After being inhabited by Indigenous peoples for thousands of years, Saskatchewan was first explored by Europeans in the 1700s. Large-scale settlement by Europeans and Canadians began in the last decades of the 1800s. The Regina area was first part of federal territories that later became the province of Saskatchewan in 1905 with Regina as its capital city. Saskatchewan’s current premier is Brad Wall and its lieutenant-governor, the Queen’s representative, is Vaughn Solomon Schofield. The province’s major economic activities are agriculture, mining, and energy. The province’s name is derived from the Cree language and means “swift flowing river,” a name first given to the Saskatchewan River that flows from west to east across the province.

Saskatchewan is one of Canada’s four western provinces. It is bounded on the west by the province of Alberta, on east by the province of Manitoba, on the north by the Northwest Territories and on the south by the American states of Montana and North Dakota. Saskatchewan has the distinction of being the only Canadian province for which no borders correspond to physical geographic features – our borders all appear as straight lines, creating something like a tall rectangle on a map. Along with Alberta, Saskatchewan is one of only two provinces in Canada that doesn’t border an ocean.

Most of the diverse population of Saskatchewan lives in the southern half of the province. The northern half is the rocky Canadian Shield, a geographic area that covers parts of many provinces. The Shield is heavily forested and filled with lakes and rivers, dramatically different from the southern Saskatchewan prairie landscape.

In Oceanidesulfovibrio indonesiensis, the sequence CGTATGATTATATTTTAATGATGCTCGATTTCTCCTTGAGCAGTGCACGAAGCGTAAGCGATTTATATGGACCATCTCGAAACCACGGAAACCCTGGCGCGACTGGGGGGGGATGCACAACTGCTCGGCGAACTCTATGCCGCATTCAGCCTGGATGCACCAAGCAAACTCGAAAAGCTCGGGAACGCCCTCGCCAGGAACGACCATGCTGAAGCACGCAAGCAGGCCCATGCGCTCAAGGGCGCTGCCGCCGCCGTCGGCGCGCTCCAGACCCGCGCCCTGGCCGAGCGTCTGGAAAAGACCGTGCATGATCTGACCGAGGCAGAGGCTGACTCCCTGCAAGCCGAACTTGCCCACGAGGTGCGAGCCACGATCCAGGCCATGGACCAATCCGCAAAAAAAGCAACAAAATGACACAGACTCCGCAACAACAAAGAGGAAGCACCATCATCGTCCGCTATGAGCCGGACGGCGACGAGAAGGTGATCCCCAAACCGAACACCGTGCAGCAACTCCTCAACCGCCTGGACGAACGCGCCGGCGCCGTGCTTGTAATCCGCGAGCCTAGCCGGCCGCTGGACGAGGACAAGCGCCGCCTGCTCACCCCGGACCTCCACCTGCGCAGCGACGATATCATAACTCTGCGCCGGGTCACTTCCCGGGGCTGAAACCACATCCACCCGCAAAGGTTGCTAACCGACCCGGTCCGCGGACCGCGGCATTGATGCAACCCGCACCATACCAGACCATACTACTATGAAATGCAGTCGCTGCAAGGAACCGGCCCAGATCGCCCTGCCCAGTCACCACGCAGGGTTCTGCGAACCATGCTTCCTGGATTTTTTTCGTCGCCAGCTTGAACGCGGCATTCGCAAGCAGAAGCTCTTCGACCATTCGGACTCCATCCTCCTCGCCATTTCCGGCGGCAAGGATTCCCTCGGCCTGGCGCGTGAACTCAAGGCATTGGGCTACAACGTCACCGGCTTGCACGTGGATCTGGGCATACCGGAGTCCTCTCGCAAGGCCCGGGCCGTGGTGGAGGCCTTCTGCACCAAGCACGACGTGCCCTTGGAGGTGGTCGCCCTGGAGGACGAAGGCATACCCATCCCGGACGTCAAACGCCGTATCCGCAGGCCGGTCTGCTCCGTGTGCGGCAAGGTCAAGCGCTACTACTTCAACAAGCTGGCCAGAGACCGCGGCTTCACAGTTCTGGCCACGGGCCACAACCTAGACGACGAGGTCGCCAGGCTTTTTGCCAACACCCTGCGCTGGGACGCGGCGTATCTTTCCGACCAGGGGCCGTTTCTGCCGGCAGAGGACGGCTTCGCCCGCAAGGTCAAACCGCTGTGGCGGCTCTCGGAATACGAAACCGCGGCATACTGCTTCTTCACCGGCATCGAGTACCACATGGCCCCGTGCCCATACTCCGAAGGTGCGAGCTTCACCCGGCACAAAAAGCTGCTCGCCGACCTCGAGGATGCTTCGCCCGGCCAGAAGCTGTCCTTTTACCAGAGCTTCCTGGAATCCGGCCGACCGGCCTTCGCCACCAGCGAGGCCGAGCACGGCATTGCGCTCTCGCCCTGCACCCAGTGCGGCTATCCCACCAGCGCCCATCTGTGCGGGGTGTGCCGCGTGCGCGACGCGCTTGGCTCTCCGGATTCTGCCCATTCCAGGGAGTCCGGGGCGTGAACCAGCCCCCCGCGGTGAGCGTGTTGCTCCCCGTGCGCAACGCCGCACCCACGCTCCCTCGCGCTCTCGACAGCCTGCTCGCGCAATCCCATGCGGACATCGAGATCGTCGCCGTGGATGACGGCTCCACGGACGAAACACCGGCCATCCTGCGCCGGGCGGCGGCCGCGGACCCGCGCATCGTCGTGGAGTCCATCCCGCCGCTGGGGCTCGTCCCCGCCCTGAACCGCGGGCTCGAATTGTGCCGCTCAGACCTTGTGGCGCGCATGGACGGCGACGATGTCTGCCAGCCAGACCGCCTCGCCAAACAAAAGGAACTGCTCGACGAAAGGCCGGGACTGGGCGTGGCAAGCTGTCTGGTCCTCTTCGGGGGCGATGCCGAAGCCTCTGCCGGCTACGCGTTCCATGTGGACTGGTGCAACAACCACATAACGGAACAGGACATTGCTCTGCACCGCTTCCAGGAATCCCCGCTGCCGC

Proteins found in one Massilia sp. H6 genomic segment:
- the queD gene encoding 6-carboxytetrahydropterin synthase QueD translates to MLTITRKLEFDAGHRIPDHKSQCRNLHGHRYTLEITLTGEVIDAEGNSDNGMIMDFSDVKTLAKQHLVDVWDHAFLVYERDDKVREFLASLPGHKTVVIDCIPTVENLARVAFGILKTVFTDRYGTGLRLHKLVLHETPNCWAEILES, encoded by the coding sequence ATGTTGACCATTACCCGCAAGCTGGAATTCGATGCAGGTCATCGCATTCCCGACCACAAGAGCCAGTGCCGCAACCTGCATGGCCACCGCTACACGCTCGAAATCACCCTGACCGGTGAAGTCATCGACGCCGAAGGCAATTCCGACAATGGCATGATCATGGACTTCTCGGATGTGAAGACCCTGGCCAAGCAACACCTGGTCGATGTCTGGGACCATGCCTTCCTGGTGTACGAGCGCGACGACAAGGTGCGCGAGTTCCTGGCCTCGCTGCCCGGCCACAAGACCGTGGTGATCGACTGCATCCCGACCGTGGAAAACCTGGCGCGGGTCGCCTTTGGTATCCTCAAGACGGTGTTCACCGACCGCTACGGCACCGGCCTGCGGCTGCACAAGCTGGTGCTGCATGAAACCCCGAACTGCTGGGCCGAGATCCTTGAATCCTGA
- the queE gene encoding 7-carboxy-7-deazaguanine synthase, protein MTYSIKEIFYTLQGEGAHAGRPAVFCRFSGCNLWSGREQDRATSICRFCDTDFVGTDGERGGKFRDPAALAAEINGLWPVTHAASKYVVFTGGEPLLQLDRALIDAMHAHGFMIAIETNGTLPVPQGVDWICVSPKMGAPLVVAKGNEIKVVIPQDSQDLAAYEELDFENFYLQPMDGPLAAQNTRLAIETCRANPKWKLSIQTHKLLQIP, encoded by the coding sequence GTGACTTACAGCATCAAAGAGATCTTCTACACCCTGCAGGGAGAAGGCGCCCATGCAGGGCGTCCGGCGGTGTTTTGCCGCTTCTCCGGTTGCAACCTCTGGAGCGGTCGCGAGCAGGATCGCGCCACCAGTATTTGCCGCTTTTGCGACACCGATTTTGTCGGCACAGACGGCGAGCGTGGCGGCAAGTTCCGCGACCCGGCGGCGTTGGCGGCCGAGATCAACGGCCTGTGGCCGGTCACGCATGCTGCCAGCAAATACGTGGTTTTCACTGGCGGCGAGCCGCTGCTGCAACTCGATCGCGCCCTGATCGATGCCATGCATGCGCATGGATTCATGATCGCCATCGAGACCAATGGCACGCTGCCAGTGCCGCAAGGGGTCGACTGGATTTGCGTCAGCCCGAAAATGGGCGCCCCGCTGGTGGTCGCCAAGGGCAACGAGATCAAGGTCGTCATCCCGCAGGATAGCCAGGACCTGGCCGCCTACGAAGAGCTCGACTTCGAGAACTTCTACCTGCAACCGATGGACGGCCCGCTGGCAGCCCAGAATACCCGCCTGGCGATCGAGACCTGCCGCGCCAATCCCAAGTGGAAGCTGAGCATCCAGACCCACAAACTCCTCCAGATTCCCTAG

Saskatchewan has more sunny days than any other Canadian province.

Historically, Saskatchewan’s economy was primarily associated with agriculture. Today, increasing diversification has resulted in agriculture, forestry, fishing and hunting only making up 6.8% of the province’s gross domestic product. The rest is made up mainly of mining, oil and gas, manufacturing and the service sector. Saskatchewan grows a large portion of Canada’s grain. Wheat is the most familiar crop and the one most often associated with the province (there are sheafs of wheat depicted on the coat of arms of Saskatchewan), but other grains (canola, flax, rye, oats, peas, lentils, canary seed, barley and many others) are now produced in greater quantity than wheat. Livestock production is also a major economic activity.

Non-renewable resources have become major economic factors, especially oil, gas and mining. Saskatchewan is one of the biggest oil and gas producing provinces in Canada, and is the world’s largest exporter of potash and uranium. In the northern part of the province, forestry is also a significant industry.